Now we’ve created a solid business in Rwanda, fully owned and operated by Rwandans. But in the US we are still a non-profit. As a non-profit, we are unlike a business in that we are not subject to profit and loss. Therefore, anytime we (or the Rwandan business) make a mistake, we just buffer it with donor funding. Therefore, we are not a business, and we have failed to achieve goal #3.
What is the #1 focus of a business owner? Profit. We can’t simply remove the most fundamental facet of a business and still claim we are a business. If we don’t make a profit, we have failed.
I’ve filed the paperwork and KEZA will officially be a for-profit organization starting January 2010. It’s our responsibility to push the envelope and now we’ve got to kick the training wheels off and do this for real.
Diamonds don’t kill people in Sierra Leone. The structure of the diamond business does. Should we stop buying diamonds? Not at all. Don’t take away their most valuable resource. Reform the way it’s produced and sold. What if we reformed the way the diamond business is carried out? What if the money from diamond sales actually went back to the harvesters?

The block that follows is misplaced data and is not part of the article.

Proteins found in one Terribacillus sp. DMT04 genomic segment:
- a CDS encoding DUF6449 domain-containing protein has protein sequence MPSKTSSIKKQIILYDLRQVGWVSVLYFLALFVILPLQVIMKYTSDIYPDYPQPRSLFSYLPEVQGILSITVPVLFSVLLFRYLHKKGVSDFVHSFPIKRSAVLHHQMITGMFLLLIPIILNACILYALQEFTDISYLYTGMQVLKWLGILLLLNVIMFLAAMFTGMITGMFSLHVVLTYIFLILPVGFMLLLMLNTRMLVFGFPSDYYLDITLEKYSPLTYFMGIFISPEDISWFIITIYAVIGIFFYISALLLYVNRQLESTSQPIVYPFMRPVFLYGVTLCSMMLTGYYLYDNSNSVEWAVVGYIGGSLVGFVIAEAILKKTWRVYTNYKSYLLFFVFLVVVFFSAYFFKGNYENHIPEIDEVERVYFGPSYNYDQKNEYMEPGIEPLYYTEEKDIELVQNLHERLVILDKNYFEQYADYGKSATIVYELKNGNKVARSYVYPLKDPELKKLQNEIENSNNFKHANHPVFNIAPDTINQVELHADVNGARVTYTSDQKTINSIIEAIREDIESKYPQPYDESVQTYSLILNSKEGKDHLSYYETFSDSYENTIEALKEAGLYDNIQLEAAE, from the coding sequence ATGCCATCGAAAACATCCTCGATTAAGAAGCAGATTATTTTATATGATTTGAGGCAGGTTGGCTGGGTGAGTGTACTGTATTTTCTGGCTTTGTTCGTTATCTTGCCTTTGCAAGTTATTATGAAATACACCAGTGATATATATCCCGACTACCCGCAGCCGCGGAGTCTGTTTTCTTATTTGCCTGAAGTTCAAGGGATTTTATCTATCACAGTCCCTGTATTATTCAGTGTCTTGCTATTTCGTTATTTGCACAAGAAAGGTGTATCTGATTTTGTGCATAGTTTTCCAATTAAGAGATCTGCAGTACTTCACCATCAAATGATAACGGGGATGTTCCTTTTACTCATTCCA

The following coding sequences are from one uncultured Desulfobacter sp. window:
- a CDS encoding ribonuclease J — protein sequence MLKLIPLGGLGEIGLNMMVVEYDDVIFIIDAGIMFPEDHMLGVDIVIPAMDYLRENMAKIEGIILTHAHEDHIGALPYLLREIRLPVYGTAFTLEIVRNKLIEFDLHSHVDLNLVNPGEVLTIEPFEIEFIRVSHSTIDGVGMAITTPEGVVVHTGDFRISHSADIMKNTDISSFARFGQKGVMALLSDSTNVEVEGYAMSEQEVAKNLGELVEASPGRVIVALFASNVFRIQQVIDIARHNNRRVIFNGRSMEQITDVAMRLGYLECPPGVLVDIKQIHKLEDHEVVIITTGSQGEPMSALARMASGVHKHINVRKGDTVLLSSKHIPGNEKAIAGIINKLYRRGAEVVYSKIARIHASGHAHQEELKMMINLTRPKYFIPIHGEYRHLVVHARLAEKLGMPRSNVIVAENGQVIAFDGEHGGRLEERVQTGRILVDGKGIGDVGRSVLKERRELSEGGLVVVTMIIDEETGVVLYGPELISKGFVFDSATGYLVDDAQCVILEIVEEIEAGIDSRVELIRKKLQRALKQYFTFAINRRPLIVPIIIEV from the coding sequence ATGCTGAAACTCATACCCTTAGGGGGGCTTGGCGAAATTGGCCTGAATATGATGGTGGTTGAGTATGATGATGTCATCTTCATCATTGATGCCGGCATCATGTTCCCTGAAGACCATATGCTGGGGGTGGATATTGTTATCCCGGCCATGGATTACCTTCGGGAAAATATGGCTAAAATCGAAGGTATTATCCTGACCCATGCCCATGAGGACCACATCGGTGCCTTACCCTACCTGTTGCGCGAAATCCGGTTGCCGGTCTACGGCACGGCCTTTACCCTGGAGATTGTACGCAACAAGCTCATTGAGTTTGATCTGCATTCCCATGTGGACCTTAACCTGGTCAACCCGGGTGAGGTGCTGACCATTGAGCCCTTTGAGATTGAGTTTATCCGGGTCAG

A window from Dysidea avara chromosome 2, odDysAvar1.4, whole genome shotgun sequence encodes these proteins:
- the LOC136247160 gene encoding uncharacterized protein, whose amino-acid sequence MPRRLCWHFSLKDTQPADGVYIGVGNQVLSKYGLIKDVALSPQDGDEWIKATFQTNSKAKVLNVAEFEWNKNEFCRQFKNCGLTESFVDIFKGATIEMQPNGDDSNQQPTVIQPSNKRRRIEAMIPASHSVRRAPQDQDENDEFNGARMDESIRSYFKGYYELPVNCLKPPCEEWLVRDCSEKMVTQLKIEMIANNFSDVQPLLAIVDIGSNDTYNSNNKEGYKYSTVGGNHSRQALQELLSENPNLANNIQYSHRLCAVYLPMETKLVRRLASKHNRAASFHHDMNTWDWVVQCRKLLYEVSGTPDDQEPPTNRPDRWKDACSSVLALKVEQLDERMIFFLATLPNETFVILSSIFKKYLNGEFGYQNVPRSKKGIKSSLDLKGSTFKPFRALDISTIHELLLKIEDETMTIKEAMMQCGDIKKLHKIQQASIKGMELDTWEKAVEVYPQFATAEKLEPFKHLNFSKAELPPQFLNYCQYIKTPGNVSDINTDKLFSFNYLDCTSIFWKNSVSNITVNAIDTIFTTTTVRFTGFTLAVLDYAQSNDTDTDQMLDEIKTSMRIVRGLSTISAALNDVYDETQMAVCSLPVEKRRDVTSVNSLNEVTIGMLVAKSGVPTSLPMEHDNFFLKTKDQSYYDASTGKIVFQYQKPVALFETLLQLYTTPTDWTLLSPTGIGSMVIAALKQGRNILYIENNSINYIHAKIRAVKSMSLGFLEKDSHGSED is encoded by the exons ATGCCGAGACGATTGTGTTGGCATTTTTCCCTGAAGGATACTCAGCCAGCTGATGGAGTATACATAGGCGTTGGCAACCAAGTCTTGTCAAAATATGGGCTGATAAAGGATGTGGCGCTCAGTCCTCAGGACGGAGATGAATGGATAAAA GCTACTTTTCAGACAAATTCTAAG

“Sustainable business” is one of the most popular terms used in the developing world, especially Africa. What could possibly be more sustainable that our nation’s vanity? Call it what it is. We aren’t some pious society that’s going to eat granola and save the manatees all day. We care about our appearance. And we always will.
So why not take an extremely sustainable business sector and connect it to a group of people in the developing world that are trying desperately to create viable products?
Capitalism and vanity don’t have to destroy humanity. We just have to reform the way the businesses that fuel them are carried out.
KEZA gives purpose to our vanity.
I keep having this issue with the term “social entrepreneurialism”. I agree with the concept, and consider myself to be one of them. But the word “social” doesn’t seem to work for me. And why do we have to have a term for this anyway?
Shouldn’t your success as an entrepreneur be gauged on whether or not you are benefiting the lives of the people that work with/for you, as well as the amount of money you are able to make? Why has that part been left out? In my opinion, if you have a business that makes a lot of money off of the oppression and exploitation of others, you don’t really have a successful business. You’ve cheated.
So if we’re going to have to make a distinction from a regular entrepreneur, we should be calling it “ethical entrepreneurialism”. But what I’m really trying to achieve here is solidifying a new term for doing business in a way that helps build communities and enhance the lives of people, AND make a profit at the same time.
What about “impact entrepreneurialism”? Or “ubuntu business”. Maybe that’s what we should say. “We’re building ubuntu businesses; businesses that improve people’s lives.”